"Amy": Quick Movie Review
Commentary By Marc Platt
"Amy" is an extremely well-done documentary about an extraordinarily talented young woman whose life was ripped apart by her addiction to drugs, alcohol and love. Amy Winehouse had a very short life that was marred by control issues with lovers and family members, as well as the demands of an entertainment industry that insists on tearing its stars down after building them up. Amy Winehouse was more than just a singer, she was a unique pop and jazz singer. She was one of the great ones as Tony Bennett so eloquently stated in this movie.
The film's director Asif Kapadia had access to Amy Winehouse's family and collaborators, allowing us to take a fascinating peek into her childhood and dysfunctional upbringing. Her parents divorce was an event that would haunt Winehouse throughout her lifetime and that is very evident in this documentary.
Kapadia borrowed the same formulaic techniques that made VH1 so popular with their 'Behind The Music' TV series so many years back. We see Amy's good, bad and ugly sides throughout the film. We KNOW how her story will end, but we are riveted to the train wreck because of the crafty way Kapadia tells the story, using her own words, her brilliant lyrics and the words of her friends, family and professional associates in the unfolding drama.
The music sounds refreshingly honest in its development and the scene of her singing her monumental "Back to Black" track in the studio is stunning. The only reason that footage exists is because Matt Rogers happened to be filming his friends The Dap Kings who were there in the studio at the time. The Dap Kings would be instrumental in the sound of Winehouse's "Back to Black" CD. Rogers happened to be there for the vocal recording and captured it on film. This remarkable film footage as the absolute highlight of this movie.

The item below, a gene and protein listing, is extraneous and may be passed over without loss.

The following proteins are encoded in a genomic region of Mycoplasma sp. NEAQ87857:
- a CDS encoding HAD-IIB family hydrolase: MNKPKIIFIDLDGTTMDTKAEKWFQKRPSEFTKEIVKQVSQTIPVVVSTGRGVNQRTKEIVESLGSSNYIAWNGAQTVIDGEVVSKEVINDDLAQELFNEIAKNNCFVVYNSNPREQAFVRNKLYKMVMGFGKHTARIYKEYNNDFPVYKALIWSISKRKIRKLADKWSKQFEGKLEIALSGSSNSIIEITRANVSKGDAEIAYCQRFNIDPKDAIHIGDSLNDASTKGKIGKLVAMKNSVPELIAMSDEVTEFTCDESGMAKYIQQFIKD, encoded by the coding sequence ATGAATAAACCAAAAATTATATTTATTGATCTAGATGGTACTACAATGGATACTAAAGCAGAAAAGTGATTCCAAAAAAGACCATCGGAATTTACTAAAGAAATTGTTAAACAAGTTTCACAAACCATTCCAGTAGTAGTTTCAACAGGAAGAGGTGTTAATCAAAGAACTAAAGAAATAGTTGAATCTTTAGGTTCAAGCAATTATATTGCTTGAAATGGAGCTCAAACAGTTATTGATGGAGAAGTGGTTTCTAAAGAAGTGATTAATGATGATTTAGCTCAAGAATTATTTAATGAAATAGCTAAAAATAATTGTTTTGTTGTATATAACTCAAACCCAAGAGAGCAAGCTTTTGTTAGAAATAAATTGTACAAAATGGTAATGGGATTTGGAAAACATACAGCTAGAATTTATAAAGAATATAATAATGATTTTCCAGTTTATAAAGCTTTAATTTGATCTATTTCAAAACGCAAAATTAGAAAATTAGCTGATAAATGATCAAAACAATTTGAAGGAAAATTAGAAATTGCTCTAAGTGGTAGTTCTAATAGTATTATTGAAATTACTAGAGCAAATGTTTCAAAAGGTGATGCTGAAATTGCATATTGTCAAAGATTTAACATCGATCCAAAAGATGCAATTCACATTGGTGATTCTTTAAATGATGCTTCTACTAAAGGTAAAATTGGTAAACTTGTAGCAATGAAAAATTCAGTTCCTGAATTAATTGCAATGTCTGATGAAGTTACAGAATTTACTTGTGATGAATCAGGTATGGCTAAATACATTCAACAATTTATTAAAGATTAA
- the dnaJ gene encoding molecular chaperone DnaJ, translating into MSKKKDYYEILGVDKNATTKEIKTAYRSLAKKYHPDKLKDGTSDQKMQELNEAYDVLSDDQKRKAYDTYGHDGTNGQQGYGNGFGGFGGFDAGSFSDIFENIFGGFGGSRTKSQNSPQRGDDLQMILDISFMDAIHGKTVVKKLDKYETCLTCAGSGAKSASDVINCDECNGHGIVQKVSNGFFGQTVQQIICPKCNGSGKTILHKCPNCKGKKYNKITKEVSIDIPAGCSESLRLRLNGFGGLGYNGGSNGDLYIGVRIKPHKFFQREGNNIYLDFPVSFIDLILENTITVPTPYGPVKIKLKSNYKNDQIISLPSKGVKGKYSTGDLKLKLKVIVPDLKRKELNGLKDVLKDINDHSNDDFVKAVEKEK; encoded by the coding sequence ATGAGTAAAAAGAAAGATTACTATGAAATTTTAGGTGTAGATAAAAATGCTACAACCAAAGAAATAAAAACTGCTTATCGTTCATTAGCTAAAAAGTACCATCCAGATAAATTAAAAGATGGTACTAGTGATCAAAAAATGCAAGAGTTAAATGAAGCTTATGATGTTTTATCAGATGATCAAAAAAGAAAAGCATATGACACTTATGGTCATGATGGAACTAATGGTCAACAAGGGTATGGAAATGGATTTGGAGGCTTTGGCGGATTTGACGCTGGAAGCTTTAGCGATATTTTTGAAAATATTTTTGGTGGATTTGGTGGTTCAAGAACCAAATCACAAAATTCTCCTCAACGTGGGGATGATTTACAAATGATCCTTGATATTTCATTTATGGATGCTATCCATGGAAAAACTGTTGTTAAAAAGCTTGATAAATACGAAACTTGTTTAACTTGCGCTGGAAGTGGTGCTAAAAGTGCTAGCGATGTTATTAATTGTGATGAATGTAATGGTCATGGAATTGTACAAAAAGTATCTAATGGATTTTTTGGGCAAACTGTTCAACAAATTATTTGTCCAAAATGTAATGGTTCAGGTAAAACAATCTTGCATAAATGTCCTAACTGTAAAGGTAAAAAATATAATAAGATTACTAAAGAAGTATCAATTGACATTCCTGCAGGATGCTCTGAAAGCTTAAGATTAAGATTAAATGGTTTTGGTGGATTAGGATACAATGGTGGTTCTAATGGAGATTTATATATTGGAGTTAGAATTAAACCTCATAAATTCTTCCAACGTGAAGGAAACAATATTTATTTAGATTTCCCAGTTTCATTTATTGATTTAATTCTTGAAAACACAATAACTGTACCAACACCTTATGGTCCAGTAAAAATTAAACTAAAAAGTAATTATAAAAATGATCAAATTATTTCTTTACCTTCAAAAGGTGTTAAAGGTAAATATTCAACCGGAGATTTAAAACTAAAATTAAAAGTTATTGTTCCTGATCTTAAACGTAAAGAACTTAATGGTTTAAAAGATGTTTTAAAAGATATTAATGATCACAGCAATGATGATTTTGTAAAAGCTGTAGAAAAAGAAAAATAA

As a music nerd, I would have appreciated more explanation about her creative process with producer and co-writer Mark Ronson and the Brooklyn-based Dap-Kings band who helped them actually create the sound of "Rehab" and other songs that would blow the doors off the music world and make Amy Winehouse a virtual prisoner of her own fame. That is the part of the story Asif Kapadia decided not to explore in this film. There is plenty of coverage of other collaborators in the context of "The Story." The minimal references of The Dap Kings and Mark Ronson's instrumental contributions as major collaborators is missing from this documentary. They were integral players in catapulting Amy Winehouse from United Kingdom rising star-to-the-worldwide sensation she became.
Regardless, I loved the film and admire the way Kapadia used grainy film of Winehouse's own performances and her haunting hand-written lyrics on the screen to tell the story of her young life and eventual death due to substance abuse.
This is a story that has been played over and over again with youthful and talented artists like Janis Joplin, Jimi Hendrix, Jim Morrison and Kurt Cobain all of whom were also 27-years-old when they met their demises.